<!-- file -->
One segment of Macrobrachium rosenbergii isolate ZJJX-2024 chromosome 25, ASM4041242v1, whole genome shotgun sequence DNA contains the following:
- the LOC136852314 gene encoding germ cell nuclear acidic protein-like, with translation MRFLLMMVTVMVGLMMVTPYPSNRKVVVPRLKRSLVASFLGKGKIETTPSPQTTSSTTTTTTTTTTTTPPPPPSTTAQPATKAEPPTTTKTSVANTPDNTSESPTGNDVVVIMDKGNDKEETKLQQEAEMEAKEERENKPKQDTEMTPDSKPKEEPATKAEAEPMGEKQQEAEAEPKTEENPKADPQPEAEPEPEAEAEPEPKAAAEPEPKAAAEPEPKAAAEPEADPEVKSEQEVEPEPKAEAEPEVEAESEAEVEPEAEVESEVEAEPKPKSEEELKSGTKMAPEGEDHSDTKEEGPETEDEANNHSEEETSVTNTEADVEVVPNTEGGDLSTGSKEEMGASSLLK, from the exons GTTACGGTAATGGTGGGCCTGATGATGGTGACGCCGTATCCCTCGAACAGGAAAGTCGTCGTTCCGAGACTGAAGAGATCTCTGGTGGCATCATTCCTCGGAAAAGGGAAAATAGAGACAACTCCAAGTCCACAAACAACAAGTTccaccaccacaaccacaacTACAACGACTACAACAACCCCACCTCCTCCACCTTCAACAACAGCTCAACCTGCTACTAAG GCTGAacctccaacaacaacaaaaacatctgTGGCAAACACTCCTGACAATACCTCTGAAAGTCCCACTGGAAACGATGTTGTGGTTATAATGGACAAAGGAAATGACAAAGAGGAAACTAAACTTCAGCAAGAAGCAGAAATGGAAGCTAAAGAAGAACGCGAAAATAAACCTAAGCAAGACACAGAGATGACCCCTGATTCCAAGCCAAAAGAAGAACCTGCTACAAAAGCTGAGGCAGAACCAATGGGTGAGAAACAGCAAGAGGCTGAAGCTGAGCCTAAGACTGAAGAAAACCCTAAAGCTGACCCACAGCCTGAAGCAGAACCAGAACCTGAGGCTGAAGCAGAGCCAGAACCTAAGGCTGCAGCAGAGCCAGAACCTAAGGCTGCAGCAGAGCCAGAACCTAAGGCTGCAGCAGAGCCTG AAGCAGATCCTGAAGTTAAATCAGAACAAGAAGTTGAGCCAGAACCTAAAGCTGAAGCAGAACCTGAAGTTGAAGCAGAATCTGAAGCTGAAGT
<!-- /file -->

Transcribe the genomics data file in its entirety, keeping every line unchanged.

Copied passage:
One segment of Macrobrachium rosenbergii isolate ZJJX-2024 chromosome 25, ASM4041242v1, whole genome shotgun sequence DNA contains the following:
- the LOC136852314 gene encoding germ cell nuclear acidic protein-like, with translation MRFLLMMVTVMVGLMMVTPYPSNRKVVVPRLKRSLVASFLGKGKIETTPSPQTTSSTTTTTTTTTTTTPPPPPSTTAQPATKAEPPTTTKTSVANTPDNTSESPTGNDVVVIMDKGNDKEETKLQQEAEMEAKEERENKPKQDTEMTPDSKPKEEPATKAEAEPMGEKQQEAEAEPKTEENPKADPQPEAEPEPEAEAEPEPKAAAEPEPKAAAEPEPKAAAEPEADPEVKSEQEVEPEPKAEAEPEVEAESEAEVEPEAEVESEVEAEPKPKSEEELKSGTKMAPEGEDHSDTKEEGPETEDEANNHSEEETSVTNTEADVEVVPNTEGGDLSTGSKEEMGASSLLK, from the exons GTTACGGTAATGGTGGGCCTGATGATGGTGACGCCGTATCCCTCGAACAGGAAAGTCGTCGTTCCGAGACTGAAGAGATCTCTGGTGGCATCATTCCTCGGAAAAGGGAAAATAGAGACAACTCCAAGTCCACAAACAACAAGTTccaccaccacaaccacaacTACAACGACTACAACAACCCCACCTCCTCCACCTTCAACAACAGCTCAACCTGCTACTAAG GCTGAacctccaacaacaacaaaaacatctgTGGCAAACACTCCTGACAATACCTCTGAAAGTCCCACTGGAAACGATGTTGTGGTTATAATGGACAAAGGAAATGACAAAGAGGAAACTAAACTTCAGCAAGAAGCAGAAATGGAAGCTAAAGAAGAACGCGAAAATAAACCTAAGCAAGACACAGAGATGACCCCTGATTCCAAGCCAAAAGAAGAACCTGCTACAAAAGCTGAGGCAGAACCAATGGGTGAGAAACAGCAAGAGGCTGAAGCTGAGCCTAAGACTGAAGAAAACCCTAAAGCTGACCCACAGCCTGAAGCAGAACCAGAACCTGAGGCTGAAGCAGAGCCAGAACCTAAGGCTGCAGCAGAGCCAGAACCTAAGGCTGCAGCAGAGCCAGAACCTAAGGCTGCAGCAGAGCCTG AAGCAGATCCTGAAGTTAAATCAGAACAAGAAGTTGAGCCAGAACCTAAAGCTGAAGCAGAACCTGAAGTTGAAGCAGAATCTGAAGCTGAAGT